Medicare provides coverage for millions of Americans over the age of 65 or individuals under 65 who have certain permanent disabilities. Medicare recipients can receive care at a variety of facilities, and hospitals are commonly used for emergency care, inpatient procedures, and longer hospital stays. Medicare benefits often cover care at these facilities through Medicare Part A, and Medicare reimbursement for these services varies. Billing is based on the provider’s relationship with Medicare and the average cost of care for a specific diagnosis or procedure.

What Medicare Benefits Cover Hospital Expenses?
Medicare Part A is responsible for covering hospital expenses when a Medicare recipient is formally admitted. Part A may include coverage for inpatient surgeries, recovery from surgery, multi-day hospital stays due to illness or injury, or other inpatient procedures. Part A covers the first 60 days of a hospital stay after the associated deductible and coinsurance payments have been made. Part A also includes coverage for skilled nursing facilities and hospice care.

What Does it Mean for a Hospital to “Accept Assignment?”
Medicare determines reimbursement based on whether or not a provider participates in Medicare services. This is known as “accepting assignment.” Providers that fully accept assignment are known as participating providers. They agree to accept all of Medicare’s predetermined prices for all procedures and tests that are provided under Medicare coverage. This means that no matter what a hospital normally charges for a procedure, they agree to only charge Medicare recipients a set price. The majority of providers fall into this category.

If a provider is a non-participating provider, it means that they have not signed a contract with Medicare to accept the insurance company’s prices for all procedures, but they do for accept assignment for some. This is mainly due to the fact that Medicare reimbursement amounts are often lower than those received from private insurance companies. For these providers, the patient may be required to pay for the full cost of the visit up front and can then seek personal reimbursement from Medicare afterwards.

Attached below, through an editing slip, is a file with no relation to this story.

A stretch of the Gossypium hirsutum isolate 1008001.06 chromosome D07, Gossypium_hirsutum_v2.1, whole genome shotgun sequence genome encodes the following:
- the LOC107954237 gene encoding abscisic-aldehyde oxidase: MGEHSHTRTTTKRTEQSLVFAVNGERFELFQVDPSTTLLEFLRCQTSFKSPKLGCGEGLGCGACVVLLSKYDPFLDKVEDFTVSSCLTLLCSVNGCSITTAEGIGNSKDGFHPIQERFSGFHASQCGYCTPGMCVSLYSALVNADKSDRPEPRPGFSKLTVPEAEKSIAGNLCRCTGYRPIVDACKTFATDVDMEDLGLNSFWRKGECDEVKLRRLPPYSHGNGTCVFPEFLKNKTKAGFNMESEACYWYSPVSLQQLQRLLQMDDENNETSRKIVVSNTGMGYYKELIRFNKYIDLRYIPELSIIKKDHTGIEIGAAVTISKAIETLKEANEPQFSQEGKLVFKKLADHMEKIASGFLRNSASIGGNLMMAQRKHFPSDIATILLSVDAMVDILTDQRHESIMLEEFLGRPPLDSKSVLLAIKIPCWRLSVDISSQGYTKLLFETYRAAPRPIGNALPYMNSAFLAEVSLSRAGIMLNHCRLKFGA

The amount for each procedure or test that is not contracted with Medicare can be up to 15 percent higher than the Medicare approved amount. In addition, Medicare will only reimburse patients for 95 percent of the Medicare approved amount. This means that the patient may be required to pay up to 20 percent extra in addition to their standard deductible, copayments, coinsurance payments, and premium payments.

While rare, some hospitals completely opt out of Medicare services. This means that patients who obtain care at these facilities will not receive any Medicare reimbursement and will need to pay for the full cost of the procedure out of pocket. These providers are also not limited on the amount they can charge for their procedures.

Determining Medicare Reimbursement Rates
If a healthcare provider does accept assignment for some or all procedures, the billing is done based on a preset list of diagnoses and associated billing codes. Medicare uses a pay-per-service model that uses Diagnosis-Related Groups (DRGs). Each DRG is based on a specific primary or secondary diagnosis, and these groups are assigned to a patient during their stay depending on the reason for their visit.

Up to 25 procedures can impact the specific DRG that is assigned to a patient, and multiple DRGs can be assigned to a patient during a single stay. The DRGs assigned can also be influenced by patient age and gender.

Each DRG is rated based on severity with three levels: Major Complication, Complication, or Non-Complication. The highest level, Major Complication, often significantly contributes to a patient’s illness and also often requires significant hospital resources and is associated with a higher cost. Non-Complications are associated with fewer required resources and do not impact patient health as severely.

Reimbursement is based on the DRGs and procedures that were assigned and performed during the patient’s hospital stay. Each DRG is assigned a cost based on the average cost based on previous visits. This assigned cost provides a simple method for Medicare to reimburse hospitals as it is only a simple flat rate based on the services provided.

Related articles:

How Much Does Medicare Cost the Government?(Opens in a new browser tab)

How Does a Medicare Advantage Plan Work?(Opens in a new browser tab)